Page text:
parties should not be required to litigate
fees when the appeal could moot the issue.
Furthermore, upon filing of a notice of
appeal, a trial court in North Carolina is
divested of jurisdiction with regard to all
matters embraced within or affected by the
judgment which is the subject of the appeal.
N.C. Gen. Stat. § 1-294 (1983).
This logic was followed in the case of Gibbons v. Cole, 132 N.C.
App. 777, 782, 513 S.E.2d 834, 837 (1999). In that case, the trial
court entered an order, dismissing plaintiff's complaint. At the
time of the hearing, defendants moved for an award of attorney's
fees and filed affidavits in support of the motion. The trial
court in the written order of dismissal set a hearing on the motionfor attorney's fees for a later date, in order to allow plaintiffs
an opportunity to review and respond to the affidavits. Prior to
the hearing on attorney's fees, plaintiffs filed notice of appeal.
A hearing was subsequently held, and attorney's fees were awarded
to defendants. We held that the appeal by plaintiffs from the
judgment on the pleadings deprived the superior court of the
authority to make further rulings in the case until it returns from
this Court. Id.
There are several cases which appear to indicate a contrary
result but are distinguishable. In In re Will of Dunn, 129 N.C.
App. 321, 500 S.E.2d 99 (1998), this Court held that in a will
caveat case, the trial court could enter an award of attorney's
fees after the filing of notice of appeal, because the decision to
award costs and attorney's fees was not affected by the outcome of
the judgment from which caveator appealed[.] Id. at 329, 500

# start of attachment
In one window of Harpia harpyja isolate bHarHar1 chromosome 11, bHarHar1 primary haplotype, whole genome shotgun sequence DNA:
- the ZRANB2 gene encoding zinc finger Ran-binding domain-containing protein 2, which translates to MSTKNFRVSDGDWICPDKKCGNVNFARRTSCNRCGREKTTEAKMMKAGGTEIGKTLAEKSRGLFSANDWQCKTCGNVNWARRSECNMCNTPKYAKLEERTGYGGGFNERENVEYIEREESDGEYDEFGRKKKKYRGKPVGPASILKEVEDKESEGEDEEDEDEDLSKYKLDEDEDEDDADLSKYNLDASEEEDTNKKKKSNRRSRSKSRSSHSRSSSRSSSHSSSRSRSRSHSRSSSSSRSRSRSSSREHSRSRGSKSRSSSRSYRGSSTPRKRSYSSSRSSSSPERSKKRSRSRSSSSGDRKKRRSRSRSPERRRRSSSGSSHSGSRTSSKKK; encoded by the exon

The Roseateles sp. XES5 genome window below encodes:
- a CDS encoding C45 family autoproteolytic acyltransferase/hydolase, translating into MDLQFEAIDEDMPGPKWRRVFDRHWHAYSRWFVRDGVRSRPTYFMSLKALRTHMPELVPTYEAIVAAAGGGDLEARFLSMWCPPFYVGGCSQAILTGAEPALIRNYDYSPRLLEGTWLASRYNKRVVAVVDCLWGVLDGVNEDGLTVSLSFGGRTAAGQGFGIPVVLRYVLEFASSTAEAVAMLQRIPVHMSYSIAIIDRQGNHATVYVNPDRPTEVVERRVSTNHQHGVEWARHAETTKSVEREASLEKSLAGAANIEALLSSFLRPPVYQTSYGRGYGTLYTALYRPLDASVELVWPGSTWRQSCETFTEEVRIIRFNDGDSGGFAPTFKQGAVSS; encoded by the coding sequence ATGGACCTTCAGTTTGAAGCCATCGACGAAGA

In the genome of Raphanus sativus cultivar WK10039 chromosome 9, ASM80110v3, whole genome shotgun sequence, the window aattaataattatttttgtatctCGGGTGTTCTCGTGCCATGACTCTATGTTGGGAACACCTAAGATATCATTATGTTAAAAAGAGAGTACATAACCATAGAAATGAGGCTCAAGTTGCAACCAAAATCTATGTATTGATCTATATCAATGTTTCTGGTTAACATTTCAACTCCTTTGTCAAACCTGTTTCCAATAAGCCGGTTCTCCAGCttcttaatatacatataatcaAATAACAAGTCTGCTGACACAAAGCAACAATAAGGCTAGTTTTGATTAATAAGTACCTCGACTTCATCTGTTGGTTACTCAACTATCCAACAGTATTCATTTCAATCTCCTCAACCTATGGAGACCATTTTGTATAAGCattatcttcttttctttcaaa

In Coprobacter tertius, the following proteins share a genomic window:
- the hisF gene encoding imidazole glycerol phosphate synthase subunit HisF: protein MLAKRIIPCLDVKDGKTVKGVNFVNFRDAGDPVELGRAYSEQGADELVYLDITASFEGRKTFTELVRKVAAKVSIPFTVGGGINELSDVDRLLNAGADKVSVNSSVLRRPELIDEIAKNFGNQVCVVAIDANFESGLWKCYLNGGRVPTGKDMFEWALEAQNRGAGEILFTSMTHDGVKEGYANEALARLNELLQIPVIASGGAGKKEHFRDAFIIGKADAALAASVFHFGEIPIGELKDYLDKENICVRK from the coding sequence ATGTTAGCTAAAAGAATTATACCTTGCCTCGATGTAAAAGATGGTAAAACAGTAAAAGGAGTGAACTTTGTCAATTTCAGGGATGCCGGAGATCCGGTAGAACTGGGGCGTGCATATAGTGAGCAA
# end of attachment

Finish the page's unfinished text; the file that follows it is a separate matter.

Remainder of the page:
S.E.2d at 104-05. This holding is restricted to caveat proceedings
where the trial court has the discretion to award attorney's fees
as costs to attorneys for both sides. Id. at 330, 500 S.E.2d at
105. In the case of Surles v. Surles, 113 N.C. App. 32, 437 S.E.2d
661 (1993), the trial court orally announced its judgment in a
child custody case in open court, expressly reserving the issue of
attorney's fees. Prior to the entry of a written judgment, one of
the parties gave notice of appeal. Subsequently, the trial court
conducted a hearing on a motion for attorney's fees. Written
orders on the custody matter and attorney's fees were entered after
the notice of appeal was filed. This Court held that the trialcourt retained the authority to consider the issue since
attorney's fees were within the court's 'oral announcements' and
the written orders conformed substantially to those oral
announcements. Id. at 43, 437 S.E.2d at 667.
We note that Surles was decided in 1993, and dealt with orders
entered on 31 October 1991. This was a time of great confusion in
the law of North Carolina as to whether an order or judgment was
entered at the time of an oral pronouncement from the bench or
upon the filing of a written judgment. This issue was finally
resolved by the enactment of Chapter 594 of the 1993 Session Laws.
This statute, applicable to judgments entered on or after 1 October